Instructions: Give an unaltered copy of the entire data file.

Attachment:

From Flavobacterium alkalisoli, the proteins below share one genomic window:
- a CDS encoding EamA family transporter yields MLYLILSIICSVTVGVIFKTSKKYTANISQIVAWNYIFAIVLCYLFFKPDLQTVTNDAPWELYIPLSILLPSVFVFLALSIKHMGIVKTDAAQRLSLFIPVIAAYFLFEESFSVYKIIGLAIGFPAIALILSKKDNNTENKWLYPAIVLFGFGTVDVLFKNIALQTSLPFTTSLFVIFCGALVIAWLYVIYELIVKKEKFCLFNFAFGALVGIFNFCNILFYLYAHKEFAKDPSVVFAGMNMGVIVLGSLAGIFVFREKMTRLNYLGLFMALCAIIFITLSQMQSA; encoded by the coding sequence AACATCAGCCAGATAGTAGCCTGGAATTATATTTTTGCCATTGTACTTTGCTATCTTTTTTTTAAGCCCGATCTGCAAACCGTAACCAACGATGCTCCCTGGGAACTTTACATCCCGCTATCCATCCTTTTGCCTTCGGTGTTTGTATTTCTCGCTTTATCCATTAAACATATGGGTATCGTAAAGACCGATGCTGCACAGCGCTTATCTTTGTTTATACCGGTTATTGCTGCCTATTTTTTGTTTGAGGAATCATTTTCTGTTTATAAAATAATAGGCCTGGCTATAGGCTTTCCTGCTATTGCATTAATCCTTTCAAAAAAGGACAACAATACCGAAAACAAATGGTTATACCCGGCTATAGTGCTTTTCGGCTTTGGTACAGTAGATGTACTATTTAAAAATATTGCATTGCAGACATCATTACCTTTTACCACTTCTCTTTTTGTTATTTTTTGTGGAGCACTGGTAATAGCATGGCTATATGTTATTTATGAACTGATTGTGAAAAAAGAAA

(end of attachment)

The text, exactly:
From Flavobacterium alkalisoli, the proteins below share one genomic window:
- a CDS encoding EamA family transporter yields MLYLILSIICSVTVGVIFKTSKKYTANISQIVAWNYIFAIVLCYLFFKPDLQTVTNDAPWELYIPLSILLPSVFVFLALSIKHMGIVKTDAAQRLSLFIPVIAAYFLFEESFSVYKIIGLAIGFPAIALILSKKDNNTENKWLYPAIVLFGFGTVDVLFKNIALQTSLPFTTSLFVIFCGALVIAWLYVIYELIVKKEKFCLFNFAFGALVGIFNFCNILFYLYAHKEFAKDPSVVFAGMNMGVIVLGSLAGIFVFREKMTRLNYLGLFMALCAIIFITLSQMQSA; encoded by the coding sequence AACATCAGCCAGATAGTAGCCTGGAATTATATTTTTGCCATTGTACTTTGCTATCTTTTTTTTAAGCCCGATCTGCAAACCGTAACCAACGATGCTCCCTGGGAACTTTACATCCCGCTATCCATCCTTTTGCCTTCGGTGTTTGTATTTCTCGCTTTATCCATTAAACATATGGGTATCGTAAAGACCGATGCTGCACAGCGCTTATCTTTGTTTATACCGGTTATTGCTGCCTATTTTTTGTTTGAGGAATCATTTTCTGTTTATAAAATAATAGGCCTGGCTATAGGCTTTCCTGCTATTGCATTAATCCTTTCAAAAAAGGACAACAATACCGAAAACAAATGGTTATACCCGGCTATAGTGCTTTTCGGCTTTGGTACAGTAGATGTACTATTTAAAAATATTGCATTGCAGACATCATTACCTTTTACCACTTCTCTTTTTGTTATTTTTTGTGGAGCACTGGTAATAGCATGGCTATATGTTATTTATGAACTGATTGTGAAAAAAGAAA